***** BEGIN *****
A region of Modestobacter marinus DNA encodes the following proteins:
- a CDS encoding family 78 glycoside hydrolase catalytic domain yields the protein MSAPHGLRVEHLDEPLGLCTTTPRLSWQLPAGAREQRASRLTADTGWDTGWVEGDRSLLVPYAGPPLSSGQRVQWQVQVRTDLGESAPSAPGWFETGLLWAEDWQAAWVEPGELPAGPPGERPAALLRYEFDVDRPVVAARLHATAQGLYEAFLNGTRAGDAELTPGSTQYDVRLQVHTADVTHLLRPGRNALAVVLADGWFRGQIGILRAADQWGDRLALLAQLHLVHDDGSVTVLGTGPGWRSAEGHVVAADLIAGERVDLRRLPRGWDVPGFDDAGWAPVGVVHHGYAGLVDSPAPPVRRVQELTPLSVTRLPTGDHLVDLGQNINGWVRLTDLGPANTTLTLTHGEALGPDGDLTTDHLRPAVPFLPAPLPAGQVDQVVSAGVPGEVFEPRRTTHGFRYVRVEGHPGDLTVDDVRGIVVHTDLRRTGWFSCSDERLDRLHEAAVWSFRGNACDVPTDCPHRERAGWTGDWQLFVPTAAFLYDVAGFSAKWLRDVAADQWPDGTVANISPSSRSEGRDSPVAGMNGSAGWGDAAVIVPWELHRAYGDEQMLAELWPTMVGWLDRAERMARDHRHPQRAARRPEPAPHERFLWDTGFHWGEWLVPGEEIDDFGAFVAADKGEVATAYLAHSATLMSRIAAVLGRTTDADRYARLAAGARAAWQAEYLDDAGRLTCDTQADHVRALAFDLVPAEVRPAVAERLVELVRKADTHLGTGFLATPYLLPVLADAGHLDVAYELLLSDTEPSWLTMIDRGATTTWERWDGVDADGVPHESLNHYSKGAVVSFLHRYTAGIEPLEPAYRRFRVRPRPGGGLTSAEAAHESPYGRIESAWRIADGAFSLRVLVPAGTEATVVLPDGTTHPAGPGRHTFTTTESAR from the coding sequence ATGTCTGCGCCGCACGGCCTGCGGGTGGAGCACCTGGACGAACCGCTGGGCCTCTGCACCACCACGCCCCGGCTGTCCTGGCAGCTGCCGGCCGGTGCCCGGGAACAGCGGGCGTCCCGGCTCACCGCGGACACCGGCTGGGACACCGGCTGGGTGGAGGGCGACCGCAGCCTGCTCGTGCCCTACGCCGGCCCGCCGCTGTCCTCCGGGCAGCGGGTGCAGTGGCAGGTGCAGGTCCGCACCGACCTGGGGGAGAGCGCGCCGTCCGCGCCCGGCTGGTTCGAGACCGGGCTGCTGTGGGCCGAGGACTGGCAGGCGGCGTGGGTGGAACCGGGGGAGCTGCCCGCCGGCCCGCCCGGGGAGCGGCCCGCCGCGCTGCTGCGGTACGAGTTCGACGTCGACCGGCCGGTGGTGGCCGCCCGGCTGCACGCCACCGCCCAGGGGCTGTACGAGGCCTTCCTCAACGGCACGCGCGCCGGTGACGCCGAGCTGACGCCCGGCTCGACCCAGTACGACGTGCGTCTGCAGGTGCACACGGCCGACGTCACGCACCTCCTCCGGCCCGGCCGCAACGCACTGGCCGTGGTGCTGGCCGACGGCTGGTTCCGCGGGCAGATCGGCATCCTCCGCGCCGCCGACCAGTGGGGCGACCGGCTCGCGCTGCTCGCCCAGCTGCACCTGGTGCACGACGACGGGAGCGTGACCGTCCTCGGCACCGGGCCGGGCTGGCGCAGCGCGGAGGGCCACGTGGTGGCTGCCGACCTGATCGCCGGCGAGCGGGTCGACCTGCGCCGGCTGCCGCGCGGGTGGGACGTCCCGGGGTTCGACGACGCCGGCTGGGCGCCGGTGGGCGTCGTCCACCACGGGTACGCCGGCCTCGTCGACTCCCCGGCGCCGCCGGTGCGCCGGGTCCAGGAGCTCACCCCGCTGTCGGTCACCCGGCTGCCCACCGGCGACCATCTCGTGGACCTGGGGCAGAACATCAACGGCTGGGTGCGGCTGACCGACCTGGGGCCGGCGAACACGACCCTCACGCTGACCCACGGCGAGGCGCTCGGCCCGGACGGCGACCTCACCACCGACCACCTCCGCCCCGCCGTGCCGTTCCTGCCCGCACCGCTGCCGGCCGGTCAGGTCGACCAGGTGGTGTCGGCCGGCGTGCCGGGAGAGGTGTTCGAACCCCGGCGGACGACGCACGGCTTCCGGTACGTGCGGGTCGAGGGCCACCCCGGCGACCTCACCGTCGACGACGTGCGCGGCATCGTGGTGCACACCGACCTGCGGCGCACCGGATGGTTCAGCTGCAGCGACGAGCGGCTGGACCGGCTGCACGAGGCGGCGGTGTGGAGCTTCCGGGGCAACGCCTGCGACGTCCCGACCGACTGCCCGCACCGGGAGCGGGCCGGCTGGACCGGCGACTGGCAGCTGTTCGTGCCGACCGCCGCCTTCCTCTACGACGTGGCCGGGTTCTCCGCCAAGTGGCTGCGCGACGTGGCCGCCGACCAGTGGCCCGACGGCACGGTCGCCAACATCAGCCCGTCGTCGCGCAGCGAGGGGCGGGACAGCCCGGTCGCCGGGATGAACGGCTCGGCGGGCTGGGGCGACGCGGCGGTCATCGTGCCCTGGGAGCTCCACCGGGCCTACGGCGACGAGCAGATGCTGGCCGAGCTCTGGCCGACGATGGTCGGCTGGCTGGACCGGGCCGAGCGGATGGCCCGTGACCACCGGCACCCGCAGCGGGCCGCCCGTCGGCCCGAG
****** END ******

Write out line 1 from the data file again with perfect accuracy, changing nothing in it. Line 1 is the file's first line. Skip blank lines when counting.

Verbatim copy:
A region of Modestobacter marinus DNA encodes the following proteins: